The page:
Now that we have a solid foundation, the real work begins! I will next take you through a series of steps (chapters) using experiential techniques and exercises while explaining the intent of those techniques and exercises in simple terms, something Steven Hayes would probably argue against doing, but that I believe is essential when dealing with intelligent, thoughtful human beings.

We will first review all of the things you have tried, to control anxiety over the years, but have obviously failed at, or you would not be reading this book. As I mentioned earlier, control is the problem, not the solution. It seems somewhat counterintuitive and it is, because, again, as I told you earlier, my approach is unlike anything else you have tried before. What you have been doing does not work, so how about taking a radically different approach? What some might call “thinking outside the box”.

We will then determine how you view yourself and offer some alternatives, giving you a solid foundation on which we can build a totally same you. Same? Not new? That is correct. There is nothing wrong with you, nothing broken. You have simply learned to think the way you do, the way that makes you anxious, and you can learn to think in a way that does not make you anxious.

Next, we will try some things that will give you a new perspective on anxiety and emotions. You will experience a new way of thinking about your thoughts, sensations, behaviors, and emotions, focusing on the context rather than the content, a deceptively complex, yet simple alternative to the way you have been doing it for so long.

The next step in the process will be to look very hard at your values.  Not the values you think you should have because your mother or partner wants you to be a certain way, but the values that are important to you.  To put it simply, those which would be important to you if you knew that nobody else would know what those values are.  Once you determine your true values, and I am not talking about hardware, setting specific goals based on those values and committed actions, is the obvious next step.  By having a clear guide, goals that are based on your values, and making a commitment to yourself (and others if you wish) to live your life every day in accordance with your values, you will find it much easier to face and conquer the fears which have become so debilitating and disabling.

In the final chapter, I will pull it all together, giving you step-by-step assistance in implementing this new way of living, along with some possible pitfalls, those things we therapists call “relapse prevention”.  I will also explain what a typical session and course of treatment might look like for those of you who decide to seek assistance from a trained professional.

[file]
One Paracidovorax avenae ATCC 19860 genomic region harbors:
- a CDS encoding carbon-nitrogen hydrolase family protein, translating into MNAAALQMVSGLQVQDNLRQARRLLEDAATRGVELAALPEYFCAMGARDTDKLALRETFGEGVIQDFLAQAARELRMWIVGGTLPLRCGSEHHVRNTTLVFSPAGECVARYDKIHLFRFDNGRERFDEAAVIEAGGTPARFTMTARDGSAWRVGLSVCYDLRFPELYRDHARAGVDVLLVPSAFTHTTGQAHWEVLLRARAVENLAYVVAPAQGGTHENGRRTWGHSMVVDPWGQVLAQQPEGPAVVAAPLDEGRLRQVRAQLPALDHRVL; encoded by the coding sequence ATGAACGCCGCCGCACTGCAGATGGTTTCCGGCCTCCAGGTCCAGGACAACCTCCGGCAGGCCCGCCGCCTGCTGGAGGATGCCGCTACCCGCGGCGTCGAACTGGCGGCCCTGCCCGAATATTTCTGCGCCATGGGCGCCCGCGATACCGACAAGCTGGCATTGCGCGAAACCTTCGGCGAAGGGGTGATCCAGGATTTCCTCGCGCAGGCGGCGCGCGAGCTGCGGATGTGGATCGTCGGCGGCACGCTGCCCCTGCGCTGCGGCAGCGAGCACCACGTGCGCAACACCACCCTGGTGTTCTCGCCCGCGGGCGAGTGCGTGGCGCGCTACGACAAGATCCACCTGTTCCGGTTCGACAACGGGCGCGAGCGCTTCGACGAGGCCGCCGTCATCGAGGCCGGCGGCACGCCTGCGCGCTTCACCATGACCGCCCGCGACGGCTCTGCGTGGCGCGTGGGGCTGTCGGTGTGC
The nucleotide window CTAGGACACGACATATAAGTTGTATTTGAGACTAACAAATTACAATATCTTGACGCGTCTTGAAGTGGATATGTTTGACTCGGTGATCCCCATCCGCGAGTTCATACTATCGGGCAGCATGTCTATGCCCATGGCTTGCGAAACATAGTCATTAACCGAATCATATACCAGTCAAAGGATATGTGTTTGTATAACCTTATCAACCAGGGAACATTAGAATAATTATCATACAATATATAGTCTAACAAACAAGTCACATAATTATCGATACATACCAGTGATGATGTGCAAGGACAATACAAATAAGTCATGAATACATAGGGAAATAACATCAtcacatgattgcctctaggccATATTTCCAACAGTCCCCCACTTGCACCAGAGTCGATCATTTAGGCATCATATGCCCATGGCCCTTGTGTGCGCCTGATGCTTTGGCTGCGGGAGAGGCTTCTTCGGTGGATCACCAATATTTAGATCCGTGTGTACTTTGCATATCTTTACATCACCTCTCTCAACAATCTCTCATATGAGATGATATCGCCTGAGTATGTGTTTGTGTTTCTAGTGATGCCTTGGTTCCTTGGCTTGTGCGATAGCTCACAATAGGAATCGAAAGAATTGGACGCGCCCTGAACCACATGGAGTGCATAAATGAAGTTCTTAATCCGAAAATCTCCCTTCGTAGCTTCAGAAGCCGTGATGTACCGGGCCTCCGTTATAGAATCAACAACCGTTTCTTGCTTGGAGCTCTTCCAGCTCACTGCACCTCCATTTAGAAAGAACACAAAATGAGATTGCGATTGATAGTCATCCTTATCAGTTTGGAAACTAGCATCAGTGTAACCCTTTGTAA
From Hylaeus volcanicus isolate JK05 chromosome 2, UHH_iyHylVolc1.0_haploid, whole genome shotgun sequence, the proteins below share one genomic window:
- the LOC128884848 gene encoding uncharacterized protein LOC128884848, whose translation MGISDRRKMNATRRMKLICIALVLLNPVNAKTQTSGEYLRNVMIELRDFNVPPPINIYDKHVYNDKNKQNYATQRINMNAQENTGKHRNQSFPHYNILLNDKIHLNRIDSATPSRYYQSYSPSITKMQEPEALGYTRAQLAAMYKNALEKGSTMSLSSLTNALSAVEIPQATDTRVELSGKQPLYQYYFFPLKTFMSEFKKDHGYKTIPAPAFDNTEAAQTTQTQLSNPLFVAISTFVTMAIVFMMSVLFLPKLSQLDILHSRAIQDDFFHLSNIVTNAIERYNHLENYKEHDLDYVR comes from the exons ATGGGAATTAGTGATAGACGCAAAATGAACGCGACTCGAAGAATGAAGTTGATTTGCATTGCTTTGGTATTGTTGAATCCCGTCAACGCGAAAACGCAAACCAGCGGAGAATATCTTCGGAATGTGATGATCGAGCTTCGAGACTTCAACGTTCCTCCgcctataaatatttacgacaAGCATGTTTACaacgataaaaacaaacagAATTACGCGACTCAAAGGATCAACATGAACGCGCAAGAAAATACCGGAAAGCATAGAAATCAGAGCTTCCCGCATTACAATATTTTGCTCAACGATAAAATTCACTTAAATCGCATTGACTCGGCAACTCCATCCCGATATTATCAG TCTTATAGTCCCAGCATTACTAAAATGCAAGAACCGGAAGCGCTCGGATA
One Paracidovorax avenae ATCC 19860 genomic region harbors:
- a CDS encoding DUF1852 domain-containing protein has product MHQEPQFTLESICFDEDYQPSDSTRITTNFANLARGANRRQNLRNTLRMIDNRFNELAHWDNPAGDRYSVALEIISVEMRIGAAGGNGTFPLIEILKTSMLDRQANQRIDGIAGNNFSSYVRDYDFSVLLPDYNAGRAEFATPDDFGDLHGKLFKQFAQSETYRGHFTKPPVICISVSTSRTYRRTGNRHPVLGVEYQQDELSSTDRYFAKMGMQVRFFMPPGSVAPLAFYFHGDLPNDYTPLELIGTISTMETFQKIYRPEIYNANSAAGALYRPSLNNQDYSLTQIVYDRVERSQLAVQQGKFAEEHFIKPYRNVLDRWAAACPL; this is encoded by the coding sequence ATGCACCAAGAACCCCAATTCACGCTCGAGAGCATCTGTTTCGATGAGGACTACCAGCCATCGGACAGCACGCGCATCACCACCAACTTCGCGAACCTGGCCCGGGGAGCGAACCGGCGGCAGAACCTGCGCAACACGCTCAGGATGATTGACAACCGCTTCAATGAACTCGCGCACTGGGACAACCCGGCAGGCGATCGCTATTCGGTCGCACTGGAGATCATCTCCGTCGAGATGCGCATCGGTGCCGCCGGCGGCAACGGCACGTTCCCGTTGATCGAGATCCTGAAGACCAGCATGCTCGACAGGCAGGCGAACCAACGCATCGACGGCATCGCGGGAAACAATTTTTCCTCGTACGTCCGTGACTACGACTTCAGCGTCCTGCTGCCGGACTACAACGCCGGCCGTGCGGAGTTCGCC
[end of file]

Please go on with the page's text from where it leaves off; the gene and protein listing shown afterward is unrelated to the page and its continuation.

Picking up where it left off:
Body-Mind-Behavior Therapy and cognitive behavioral therapy are really very simple and straightforward, and all we as therapists do is teach you and coach you along until you know how to help yourself.  If you listen intently, are motivated to change and face your fears, and work collaboratively with your therapist, you too can live a long, happy, and fulfilling life. 

Finally, I will explain everything you ever wanted to know about psychotherapists, but were afraid to ask. Do you know the difference between a psychologist, a life coach, a licensed professional counselor, a spiritual healer, and a psychiatrist?  Well, if you do not know, and are planning on seeking treatment at some point, it could be the most important information you ever learned.  The differences are HUGE and the cost to you could be enormous, not only in terms of money thrown out the window, but in your emotional well-being as well. 

Are you ready to start your journey from avoidance to acceptance? Well hold onto your seat, because here we go....

Friday, August 19, 2016

The Stigma Killing American Heroes by C.T. Sorrentino

This article was originally published in De Oppresso Liber Magazine in January 2013 and is being republished here after recent publicized VA shortfalls to highlight the dilemma still facing our military and veterans ...


On average, one military member and 18 Veterans commit suicide each day, and post-traumatic stress disorder (PTSD) is a significant factor in many of those deaths. The negative stigma surrounding PTSD and military mental health treatment exist partly because the brave men and women who make up our military are hesitant to seek mental health treatment from military practitioners. Our young men and women in the military are returning from deployments having experienced horrifying events, either directly or as an observer. PTSD incidence is reported to be as high as 20 to 30 percent of our military returning from recent combat. Until military and civilian leaders understand the connection and impact the negative military mental health stigma has on our force's mental health and morale, these needless deaths will continue. The negative stigmas regarding PTSD and Veterans are perpetuated by the media. As long as these stigmas are perpetuated in the media, young heroes, our military and veteran men and women, will continue to die. We need a positive dialogue started in this country, educating the public, our elected officials, and military leaders, about the problems in military and Veteran mental health treatment and figure out a way to fix them soon! We also need leaders willing to give our men and women in uniform the confidentiality they need when seeking treatment for their problems, be it PTSD, depressions or anxiety. We need leaders who are going to do the right thing and end the negative stigmas against PTSD and seeking mental health treatment in the military … now, today, before one more American hero dies by their own hand!